When I was in high school my days always started the same way. I awakened to the sound of my mother doing the dishes. Specifically, to the sound of my mother putting the dishes in the dishwasher. Slamming them angrily into the dishwasher, in fact. This was generally accompanied by the sounds of my parents fighting. What did they fight about? Different things, usually inconsequential. Often my father would demand to know where his clean: pants, socks, underwear were and my mother would reply angrily that: she didn’t know, in his drawer, in the basement, in the laundry basket full of clean clothes. Sometimes it would end there, after a few more minutes of my father stomping around, getting dressed, and then slamming the door on his way out. Sometimes they would fight about real stuff. Stuff about me and my sister. They would fight about how each of them parented us. My dad would say to my mother: "You don’t let me discipline them." Discipline. That was his word. The complaint. He was not allowed to discipline us.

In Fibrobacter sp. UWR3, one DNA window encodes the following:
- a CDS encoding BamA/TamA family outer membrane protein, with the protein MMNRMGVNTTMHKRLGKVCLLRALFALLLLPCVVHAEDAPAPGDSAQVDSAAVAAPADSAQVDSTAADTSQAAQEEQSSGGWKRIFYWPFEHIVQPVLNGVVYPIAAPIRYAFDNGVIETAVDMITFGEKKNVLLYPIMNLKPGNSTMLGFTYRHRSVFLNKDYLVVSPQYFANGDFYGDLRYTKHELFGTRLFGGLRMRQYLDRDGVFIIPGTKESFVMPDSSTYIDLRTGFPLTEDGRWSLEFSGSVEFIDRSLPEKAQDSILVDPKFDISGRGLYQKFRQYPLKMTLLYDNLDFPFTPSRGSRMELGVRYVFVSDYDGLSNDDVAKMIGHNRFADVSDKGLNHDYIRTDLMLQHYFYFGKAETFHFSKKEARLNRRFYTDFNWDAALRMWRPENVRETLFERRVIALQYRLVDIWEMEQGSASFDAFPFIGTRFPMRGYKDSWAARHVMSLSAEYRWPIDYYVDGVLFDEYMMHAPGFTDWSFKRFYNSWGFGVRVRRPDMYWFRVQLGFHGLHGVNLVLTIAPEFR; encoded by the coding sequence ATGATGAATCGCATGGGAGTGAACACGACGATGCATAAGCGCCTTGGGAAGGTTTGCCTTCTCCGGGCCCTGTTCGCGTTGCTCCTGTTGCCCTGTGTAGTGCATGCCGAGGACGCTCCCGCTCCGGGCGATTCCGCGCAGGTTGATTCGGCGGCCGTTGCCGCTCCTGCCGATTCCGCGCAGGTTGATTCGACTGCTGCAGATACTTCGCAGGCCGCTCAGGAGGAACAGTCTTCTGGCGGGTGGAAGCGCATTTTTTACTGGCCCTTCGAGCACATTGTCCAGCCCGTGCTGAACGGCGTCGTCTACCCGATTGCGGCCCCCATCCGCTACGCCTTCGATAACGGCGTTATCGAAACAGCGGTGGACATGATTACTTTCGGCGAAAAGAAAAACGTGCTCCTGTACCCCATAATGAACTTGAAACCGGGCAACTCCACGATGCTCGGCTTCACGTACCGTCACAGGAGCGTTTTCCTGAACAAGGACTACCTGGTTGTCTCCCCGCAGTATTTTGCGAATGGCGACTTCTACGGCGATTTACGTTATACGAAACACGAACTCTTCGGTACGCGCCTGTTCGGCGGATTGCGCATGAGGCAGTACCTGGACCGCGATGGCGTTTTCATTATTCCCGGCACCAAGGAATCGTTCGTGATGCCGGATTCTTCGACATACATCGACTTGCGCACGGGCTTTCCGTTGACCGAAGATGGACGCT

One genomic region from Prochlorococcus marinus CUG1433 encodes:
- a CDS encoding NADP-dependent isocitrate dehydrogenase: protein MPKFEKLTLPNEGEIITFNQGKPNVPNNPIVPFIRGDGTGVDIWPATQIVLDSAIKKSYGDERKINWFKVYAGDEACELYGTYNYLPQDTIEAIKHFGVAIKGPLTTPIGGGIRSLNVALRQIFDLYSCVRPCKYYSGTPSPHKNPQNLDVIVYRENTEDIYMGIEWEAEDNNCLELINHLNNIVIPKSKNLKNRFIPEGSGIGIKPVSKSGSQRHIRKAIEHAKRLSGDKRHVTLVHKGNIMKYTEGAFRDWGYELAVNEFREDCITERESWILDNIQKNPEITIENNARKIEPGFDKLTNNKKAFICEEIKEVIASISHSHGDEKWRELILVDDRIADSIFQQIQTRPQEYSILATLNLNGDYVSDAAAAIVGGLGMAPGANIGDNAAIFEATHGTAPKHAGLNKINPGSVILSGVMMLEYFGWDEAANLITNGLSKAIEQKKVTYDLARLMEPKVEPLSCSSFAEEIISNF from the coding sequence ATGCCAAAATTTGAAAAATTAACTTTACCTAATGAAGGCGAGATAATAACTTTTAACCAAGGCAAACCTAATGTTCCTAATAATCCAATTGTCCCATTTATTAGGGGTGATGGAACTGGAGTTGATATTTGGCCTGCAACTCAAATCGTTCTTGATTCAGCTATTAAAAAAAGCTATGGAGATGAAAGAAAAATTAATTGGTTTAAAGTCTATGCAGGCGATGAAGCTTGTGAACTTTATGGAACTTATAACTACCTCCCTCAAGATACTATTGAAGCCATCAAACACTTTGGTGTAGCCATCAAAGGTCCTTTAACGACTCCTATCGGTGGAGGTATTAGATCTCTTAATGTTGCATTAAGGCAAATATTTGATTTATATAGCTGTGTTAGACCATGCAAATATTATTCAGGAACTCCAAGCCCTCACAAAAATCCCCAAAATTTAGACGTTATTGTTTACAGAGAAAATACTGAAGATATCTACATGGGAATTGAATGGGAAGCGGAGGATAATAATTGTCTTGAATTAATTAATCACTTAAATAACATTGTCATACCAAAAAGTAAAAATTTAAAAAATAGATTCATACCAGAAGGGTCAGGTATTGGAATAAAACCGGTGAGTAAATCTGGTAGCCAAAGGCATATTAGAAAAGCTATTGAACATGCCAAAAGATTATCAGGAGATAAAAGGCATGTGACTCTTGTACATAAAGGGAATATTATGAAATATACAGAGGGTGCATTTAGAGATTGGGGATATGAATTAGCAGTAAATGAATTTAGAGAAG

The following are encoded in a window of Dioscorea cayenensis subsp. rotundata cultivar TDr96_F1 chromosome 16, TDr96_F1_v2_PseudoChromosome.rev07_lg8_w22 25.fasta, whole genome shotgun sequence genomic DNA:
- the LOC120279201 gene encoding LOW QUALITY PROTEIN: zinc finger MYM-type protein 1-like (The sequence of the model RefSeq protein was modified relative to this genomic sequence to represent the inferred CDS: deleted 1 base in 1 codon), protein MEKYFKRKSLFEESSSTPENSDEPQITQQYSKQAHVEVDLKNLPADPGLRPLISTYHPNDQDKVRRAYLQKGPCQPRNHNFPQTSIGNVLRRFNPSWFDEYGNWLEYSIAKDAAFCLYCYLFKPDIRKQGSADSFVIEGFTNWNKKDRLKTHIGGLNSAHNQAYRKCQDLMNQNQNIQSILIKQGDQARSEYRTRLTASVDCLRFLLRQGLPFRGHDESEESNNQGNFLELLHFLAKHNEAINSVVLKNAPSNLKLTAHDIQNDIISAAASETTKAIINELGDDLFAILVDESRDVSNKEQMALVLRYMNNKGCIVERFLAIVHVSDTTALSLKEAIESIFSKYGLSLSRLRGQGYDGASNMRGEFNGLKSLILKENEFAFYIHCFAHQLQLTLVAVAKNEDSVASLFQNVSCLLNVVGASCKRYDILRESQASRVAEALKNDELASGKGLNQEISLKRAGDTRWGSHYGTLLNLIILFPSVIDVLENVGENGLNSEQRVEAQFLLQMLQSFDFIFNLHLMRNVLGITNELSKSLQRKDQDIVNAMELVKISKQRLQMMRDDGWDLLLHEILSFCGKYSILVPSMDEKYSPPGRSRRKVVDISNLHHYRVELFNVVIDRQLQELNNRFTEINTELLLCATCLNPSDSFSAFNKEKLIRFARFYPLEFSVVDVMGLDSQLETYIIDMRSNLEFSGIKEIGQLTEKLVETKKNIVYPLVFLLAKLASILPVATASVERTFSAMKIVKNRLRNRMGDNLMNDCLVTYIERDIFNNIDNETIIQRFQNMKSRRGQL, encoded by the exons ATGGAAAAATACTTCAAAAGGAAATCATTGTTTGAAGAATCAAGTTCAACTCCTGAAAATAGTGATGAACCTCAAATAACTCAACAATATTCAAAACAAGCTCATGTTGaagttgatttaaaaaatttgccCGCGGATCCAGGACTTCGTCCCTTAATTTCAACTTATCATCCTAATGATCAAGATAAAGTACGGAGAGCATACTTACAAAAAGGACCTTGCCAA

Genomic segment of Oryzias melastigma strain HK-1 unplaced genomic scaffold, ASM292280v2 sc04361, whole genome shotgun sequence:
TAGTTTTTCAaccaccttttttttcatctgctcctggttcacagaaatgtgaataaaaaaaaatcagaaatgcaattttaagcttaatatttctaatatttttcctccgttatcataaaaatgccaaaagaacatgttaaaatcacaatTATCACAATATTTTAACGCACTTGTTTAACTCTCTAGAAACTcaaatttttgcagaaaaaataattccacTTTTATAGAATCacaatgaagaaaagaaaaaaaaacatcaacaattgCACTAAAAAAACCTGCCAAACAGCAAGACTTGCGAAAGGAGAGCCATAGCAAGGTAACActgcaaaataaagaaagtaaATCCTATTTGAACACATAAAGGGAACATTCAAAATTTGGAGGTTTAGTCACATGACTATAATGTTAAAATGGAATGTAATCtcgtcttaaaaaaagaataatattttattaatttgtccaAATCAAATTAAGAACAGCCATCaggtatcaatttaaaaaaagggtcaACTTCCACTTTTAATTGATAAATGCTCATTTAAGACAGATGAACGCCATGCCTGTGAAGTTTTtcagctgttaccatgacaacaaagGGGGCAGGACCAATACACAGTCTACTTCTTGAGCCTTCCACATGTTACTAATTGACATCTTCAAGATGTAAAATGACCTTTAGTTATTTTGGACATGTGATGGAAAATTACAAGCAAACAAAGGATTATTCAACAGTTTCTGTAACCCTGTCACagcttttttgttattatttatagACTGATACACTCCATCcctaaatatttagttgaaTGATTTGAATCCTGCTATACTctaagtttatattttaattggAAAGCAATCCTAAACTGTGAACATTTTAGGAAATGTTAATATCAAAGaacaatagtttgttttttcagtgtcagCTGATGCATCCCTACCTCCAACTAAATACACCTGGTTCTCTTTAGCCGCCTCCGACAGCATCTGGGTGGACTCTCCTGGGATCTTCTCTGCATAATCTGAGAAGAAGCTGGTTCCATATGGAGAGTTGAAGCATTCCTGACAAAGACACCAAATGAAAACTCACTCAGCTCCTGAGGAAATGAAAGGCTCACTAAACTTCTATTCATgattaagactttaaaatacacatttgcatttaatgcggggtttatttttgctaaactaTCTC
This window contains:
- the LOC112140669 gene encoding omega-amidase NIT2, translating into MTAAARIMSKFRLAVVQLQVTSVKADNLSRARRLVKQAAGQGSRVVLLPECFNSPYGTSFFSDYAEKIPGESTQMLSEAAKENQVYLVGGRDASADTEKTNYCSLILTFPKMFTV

My father had words. He had developed a whole lexicon of words that meant something particular to him. Discipline was just one of them.
I cannot tell you how it feels to even type the words. When I do I hear him again in my mind, and I am angry again. I am sad. I am hurt. I would hear the fighting, the stomping, the slamming, the criticism of me and my sister. We were out of control. We didn’t respect him. We didn’t listen (another of his words.) And I would feel angry and hurt and sad. And when it was time for me to get up I would still feel the same, except you could now add to that list: tired. Monumentally tired. Tired not only physically from the interrupted sleep but also mentally and emotionally as well. I felt like every ounce of me had been battered and then drowned and then rung dry in a roller. Until there was little of me left. I counted it as a victory every day that I got up and got myself out of the house more or less on time. I can remember telling myself over and over again like a mantra: I’m awake, I’m alive and I’m here (at school.) I’m awake, I’m alive and I’m here, I’m awake, I’m alive and I’m here. It had a soothing quality. It helped me to push aside and down the anger, the hurt. It allowed me to keep going. As long as I could do those things: wake up, get myself out of bed, dress myself, and get myself to school, I was going to be okay.